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And be it that the creatures thus rushed themselves to their own destruction, or were impelled by the foul spirits, does there not here in either case come out the very essence of evil in its truest manifestation, that it is evermore outwitted and defeats itself, being as inevitably scourged in the granting of its requests as in their refusal; that it is stupid, blind, self. contradicting, and suicidal; that it can only destroy, and will rather involve itself in the common ruin than not destroy! Moreover in their blind hatred against the Lord they may have been content to bring this additional harm, whatsoever it was, upon themselves, in the hopes that by this act they would bring upon him the ill-will, as was actually the case, of the inhabitants of that region, and so limit and hinder his blessed work among them. And this no doubt they did, for it was fear of further losses, and alienation from Christ on account of that which through his presence had already befallen them, which was the motive for their urging him to leave their country. But the question offering more real matter for consideration is the entering in of the devils into the swine,—the working of the spiritual life on the bestial, which seems altogether irreceptive of it, and not to possess the organs through which it could operate. I put aside of course here, as both in themselves merely ridiculous, and irreconcilable with the documents as they lie before us, the solutions of Paulus and his compeers, that the demoniac, in the parting paroxysm of his madness, hunted the creatures over the precipices into the lake, or that while the swineherds were drawn by curiosity to watch the encounter between Christ and the demoniac, or had gone to warn him of the danger of meeting the madman, the untended herd fell a fighting, and so tumbled headlong over the crags. Whatever difficulty is here, it certainly is not so to be evaded; and their perplexity at any rate claims to be respectfully treated, who find it hard to reconcile this incident with what else they have been taught to hold fast as most precious concerning the specific difference between man and the whole order of spiritual existences on the one side, and the animal creation on the other. This difficulty, however, proceeds on the assumption that that lower world is wholly shut up in itself, and incapable of receiving impressions from that which is above it; while certainly all deeper investigations would lead to an opposite conclusion, —not to the breaking down the boundaries between the two worlds, but to the showing in what wonderful ways the lower is subject to the impressions of the higher, both for good and for evil.” Nor does this work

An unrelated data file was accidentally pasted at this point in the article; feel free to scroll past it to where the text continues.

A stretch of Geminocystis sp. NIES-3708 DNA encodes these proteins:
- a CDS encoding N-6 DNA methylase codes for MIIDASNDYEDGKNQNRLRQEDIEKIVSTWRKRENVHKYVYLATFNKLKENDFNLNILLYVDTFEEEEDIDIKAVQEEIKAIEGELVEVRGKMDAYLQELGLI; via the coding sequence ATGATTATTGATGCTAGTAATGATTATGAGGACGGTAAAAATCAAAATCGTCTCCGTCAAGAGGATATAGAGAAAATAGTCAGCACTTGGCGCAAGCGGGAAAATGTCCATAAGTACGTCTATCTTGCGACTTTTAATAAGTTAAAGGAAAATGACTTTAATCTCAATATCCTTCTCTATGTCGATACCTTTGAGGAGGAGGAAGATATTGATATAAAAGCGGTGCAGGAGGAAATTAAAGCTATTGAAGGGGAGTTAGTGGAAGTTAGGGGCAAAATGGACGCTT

* Kieser, certainly a man who would not go out of his way that he might bring his theory into harmony with Scripture facts, distinctly recognizes, (in his Tellurismus, v. ing of the spiritual on the physical life stand isolated in this single pas. sage of Scripture, but we are throughout taught the same lesson. Com pare Gen. iii. 17 with Rom. viii. 18. All three Evangelists record the entreaty of the Gardarenes, so unlike that which the Samaritans (John iv. 40) made to our Lord, “that he would depart out of their coasts,”—an entreaty which surely had not, as Jerome and others suppose, its roots in their humility, was in no respect a parallel to St. Peter's, “Depart from me, for I am a sinful man,” (Luke v. 8;) but, as already observed, was provoked by the injury which already from his brief presence among them, had ensued to their worldly possessions, as perhaps by the greater losses which yet they feared This was their trial: it was now to be seen whether the kingdom of heaven was the first thing in their esteem; whether they would hold all else as cheap by comparison: so that in this aspect the destruction of the swine had in regard of them an ethical aim. It was their trial, for the discovering of what temper they were; and under this trial they failed. It was nothing to them that a man, probably a fellow-citizen, was delivered from that terrible bondage, that they saw him “sitting at the feet of Jesus,” receiving instruction from him, (Luke x. 39; Acts xxii. 3.) “clothed and in his right mind.” The breach that was made in their worldly prosperity alone occupied their thoughts: for spiritual blessings that were brought near to them they cared nothing, and “they were afraid,” they knew not what next might follow. They only knew that the presence of God's Holy One was intolerable to them while they re